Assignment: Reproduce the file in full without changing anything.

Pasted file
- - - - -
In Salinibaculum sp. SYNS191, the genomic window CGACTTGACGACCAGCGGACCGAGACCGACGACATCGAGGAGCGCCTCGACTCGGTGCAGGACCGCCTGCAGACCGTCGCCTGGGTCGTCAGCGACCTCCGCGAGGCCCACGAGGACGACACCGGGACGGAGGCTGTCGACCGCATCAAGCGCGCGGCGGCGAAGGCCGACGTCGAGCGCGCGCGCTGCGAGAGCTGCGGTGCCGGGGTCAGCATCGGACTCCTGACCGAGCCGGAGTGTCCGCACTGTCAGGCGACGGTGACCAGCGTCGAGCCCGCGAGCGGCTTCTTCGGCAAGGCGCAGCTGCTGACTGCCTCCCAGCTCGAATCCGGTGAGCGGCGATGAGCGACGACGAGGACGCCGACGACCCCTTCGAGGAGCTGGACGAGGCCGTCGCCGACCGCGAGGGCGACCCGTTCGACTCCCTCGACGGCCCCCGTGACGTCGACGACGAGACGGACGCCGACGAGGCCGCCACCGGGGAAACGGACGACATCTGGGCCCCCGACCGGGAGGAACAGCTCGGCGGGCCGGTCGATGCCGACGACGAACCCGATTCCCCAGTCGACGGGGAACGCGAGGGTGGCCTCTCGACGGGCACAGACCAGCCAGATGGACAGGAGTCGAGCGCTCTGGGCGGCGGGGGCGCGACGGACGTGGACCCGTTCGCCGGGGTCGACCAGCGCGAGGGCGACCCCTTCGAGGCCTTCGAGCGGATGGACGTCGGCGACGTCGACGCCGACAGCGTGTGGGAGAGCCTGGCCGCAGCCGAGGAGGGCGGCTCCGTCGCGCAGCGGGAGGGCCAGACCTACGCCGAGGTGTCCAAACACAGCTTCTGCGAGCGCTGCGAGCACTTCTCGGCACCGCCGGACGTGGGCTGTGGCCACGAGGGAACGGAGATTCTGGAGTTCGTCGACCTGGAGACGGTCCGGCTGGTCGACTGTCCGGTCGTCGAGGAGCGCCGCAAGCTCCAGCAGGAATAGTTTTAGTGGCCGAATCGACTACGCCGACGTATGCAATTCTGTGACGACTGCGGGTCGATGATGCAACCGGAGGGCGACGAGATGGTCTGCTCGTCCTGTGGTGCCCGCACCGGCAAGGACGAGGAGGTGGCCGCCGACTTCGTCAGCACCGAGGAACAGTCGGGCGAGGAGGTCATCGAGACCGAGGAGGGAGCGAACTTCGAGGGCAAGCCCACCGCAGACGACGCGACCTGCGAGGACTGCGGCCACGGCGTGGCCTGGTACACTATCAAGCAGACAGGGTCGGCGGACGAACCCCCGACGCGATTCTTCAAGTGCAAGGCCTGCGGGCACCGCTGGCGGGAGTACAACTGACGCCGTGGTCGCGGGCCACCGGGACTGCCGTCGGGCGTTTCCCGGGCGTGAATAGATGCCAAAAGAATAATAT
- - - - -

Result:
In Salinibaculum sp. SYNS191, the genomic window CGACTTGACGACCAGCGGACCGAGACCGACGACATCGAGGAGCGCCTCGACTCGGTGCAGGACCGCCTGCAGACCGTCGCCTGGGTCGTCAGCGACCTCCGCGAGGCCCACGAGGACGACACCGGGACGGAGGCTGTCGACCGCATCAAGCGCGCGGCGGCGAAGGCCGACGTCGAGCGCGCGCGCTGCGAGAGCTGCGGTGCCGGGGTCAGCATCGGACTCCTGACCGAGCCGGAGTGTCCGCACTGTCAGGCGACGGTGACCAGCGTCGAGCCCGCGAGCGGCTTCTTCGGCAAGGCGCAGCTGCTGACTGCCTCCCAGCTCGAATCCGGTGAGCGGCGATGAGCGACGACGAGGACGCCGACGACCCCTTCGAGGAGCTGGACGAGGCCGTCGCCGACCGCGAGGGCGACCCGTTCGACTCCCTCGACGGCCCCCGTGACGTCGACGACGAGACGGACGCCGACGAGGCCGCCACCGGGGAAACGGACGACATCTGGGCCCCCGACCGGGAGGAACAGCTCGGCGGGCCGGTCGATGCCGACGACGAACCCGATTCCCCAGTCGACGGGGAACGCGAGGGTGGCCTCTCGACGGGCACAGACCAGCCAGATGGACAGGAGTCGAGCGCTCTGGGCGGCGGGGGCGCGACGGACGTGGACCCGTTCGCCGGGGTCGACCAGCGCGAGGGCGACCCCTTCGAGGCCTTCGAGCGGATGGACGTCGGCGACGTCGACGCCGACAGCGTGTGGGAGAGCCTGGCCGCAGCCGAGGAGGGCGGCTCCGTCGCGCAGCGGGAGGGCCAGACCTACGCCGAGGTGTCCAAACACAGCTTCTGCGAGCGCTGCGAGCACTTCTCGGCACCGCCGGACGTGGGCTGTGGCCACGAGGGAACGGAGATTCTGGAGTTCGTCGACCTGGAGACGGTCCGGCTGGTCGACTGTCCGGTCGTCGAGGAGCGCCGCAAGCTCCAGCAGGAATAGTTTTAGTGGCCGAATCGACTACGCCGACGTATGCAATTCTGTGACGACTGCGGGTCGATGATGCAACCGGAGGGCGACGAGATGGTCTGCTCGTCCTGTGGTGCCCGCACCGGCAAGGACGAGGAGGTGGCCGCCGACTTCGTCAGCACCGAGGAACAGTCGGGCGAGGAGGTCATCGAGACCGAGGAGGGAGCGAACTTCGAGGGCAAGCCCACCGCAGACGACGCGACCTGCGAGGACTGCGGCCACGGCGTGGCCTGGTACACTATCAAGCAGACAGGGTCGGCGGACGAACCCCCGACGCGATTCTTCAAGTGCAAGGCCTGCGGGCACCGCTGGCGGGAGTACAACTGACGCCGTGGTCGCGGGCCACCGGGACTGCCGTCGGGCGTTTCCCGGGCGTGAATAGATGCCAAAAGAATAATAT